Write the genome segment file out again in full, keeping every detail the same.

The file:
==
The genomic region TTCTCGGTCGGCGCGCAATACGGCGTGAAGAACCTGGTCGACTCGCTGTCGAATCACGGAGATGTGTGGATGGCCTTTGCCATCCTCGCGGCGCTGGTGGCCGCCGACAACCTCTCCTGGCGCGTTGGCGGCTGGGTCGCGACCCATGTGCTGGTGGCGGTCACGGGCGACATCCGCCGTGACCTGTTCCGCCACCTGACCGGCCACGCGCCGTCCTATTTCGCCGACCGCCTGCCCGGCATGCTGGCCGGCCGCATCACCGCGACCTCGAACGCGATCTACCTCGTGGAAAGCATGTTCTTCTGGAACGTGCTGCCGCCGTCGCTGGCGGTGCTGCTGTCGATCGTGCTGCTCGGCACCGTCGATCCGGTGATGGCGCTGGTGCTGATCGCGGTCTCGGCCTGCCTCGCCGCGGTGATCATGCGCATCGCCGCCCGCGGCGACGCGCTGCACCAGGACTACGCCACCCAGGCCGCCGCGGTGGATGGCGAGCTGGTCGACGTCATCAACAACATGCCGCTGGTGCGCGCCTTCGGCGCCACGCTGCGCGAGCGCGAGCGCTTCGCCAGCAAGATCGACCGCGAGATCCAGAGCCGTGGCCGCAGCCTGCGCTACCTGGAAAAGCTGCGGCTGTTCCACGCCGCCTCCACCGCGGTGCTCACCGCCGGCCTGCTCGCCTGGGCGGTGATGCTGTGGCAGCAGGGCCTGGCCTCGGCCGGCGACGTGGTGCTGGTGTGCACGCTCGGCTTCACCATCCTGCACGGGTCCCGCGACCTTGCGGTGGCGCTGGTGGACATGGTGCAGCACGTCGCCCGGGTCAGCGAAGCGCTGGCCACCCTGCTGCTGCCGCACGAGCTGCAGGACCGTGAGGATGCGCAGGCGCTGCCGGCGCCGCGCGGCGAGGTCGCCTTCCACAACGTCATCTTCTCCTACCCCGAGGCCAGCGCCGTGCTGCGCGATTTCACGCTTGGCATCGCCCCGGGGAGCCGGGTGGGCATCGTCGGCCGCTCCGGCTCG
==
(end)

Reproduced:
The genomic region TTCTCGGTCGGCGCGCAATACGGCGTGAAGAACCTGGTCGACTCGCTGTCGAATCACGGAGATGTGTGGATGGCCTTTGCCATCCTCGCGGCGCTGGTGGCCGCCGACAACCTCTCCTGGCGCGTTGGCGGCTGGGTCGCGACCCATGTGCTGGTGGCGGTCACGGGCGACATCCGCCGTGACCTGTTCCGCCACCTGACCGGCCACGCGCCGTCCTATTTCGCCGACCGCCTGCCCGGCATGCTGGCCGGCCGCATCACCGCGACCTCGAACGCGATCTACCTCGTGGAAAGCATGTTCTTCTGGAACGTGCTGCCGCCGTCGCTGGCGGTGCTGCTGTCGATCGTGCTGCTCGGCACCGTCGATCCGGTGATGGCGCTGGTGCTGATCGCGGTCTCGGCCTGCCTCGCCGCGGTGATCATGCGCATCGCCGCCCGCGGCGACGCGCTGCACCAGGACTACGCCACCCAGGCCGCCGCGGTGGATGGCGAGCTGGTCGACGTCATCAACAACATGCCGCTGGTGCGCGCCTTCGGCGCCACGCTGCGCGAGCGCGAGCGCTTCGCCAGCAAGATCGACCGCGAGATCCAGAGCCGTGGCCGCAGCCTGCGCTACCTGGAAAAGCTGCGGCTGTTCCACGCCGCCTCCACCGCGGTGCTCACCGCCGGCCTGCTCGCCTGGGCGGTGATGCTGTGGCAGCAGGGCCTGGCCTCGGCCGGCGACGTGGTGCTGGTGTGCACGCTCGGCTTCACCATCCTGCACGGGTCCCGCGACCTTGCGGTGGCGCTGGTGGACATGGTGCAGCACGTCGCCCGGGTCAGCGAAGCGCTGGCCACCCTGCTGCTGCCGCACGAGCTGCAGGACCGTGAGGATGCGCAGGCGCTGCCGGCGCCGCGCGGCGAGGTCGCCTTCCACAACGTCATCTTCTCCTACCCCGAGGCCAGCGCCGTGCTGCGCGATTTCACGCTTGGCATCGCCCCGGGGAGCCGGGTGGGCATCGTCGGCCGCTCCGGCTCG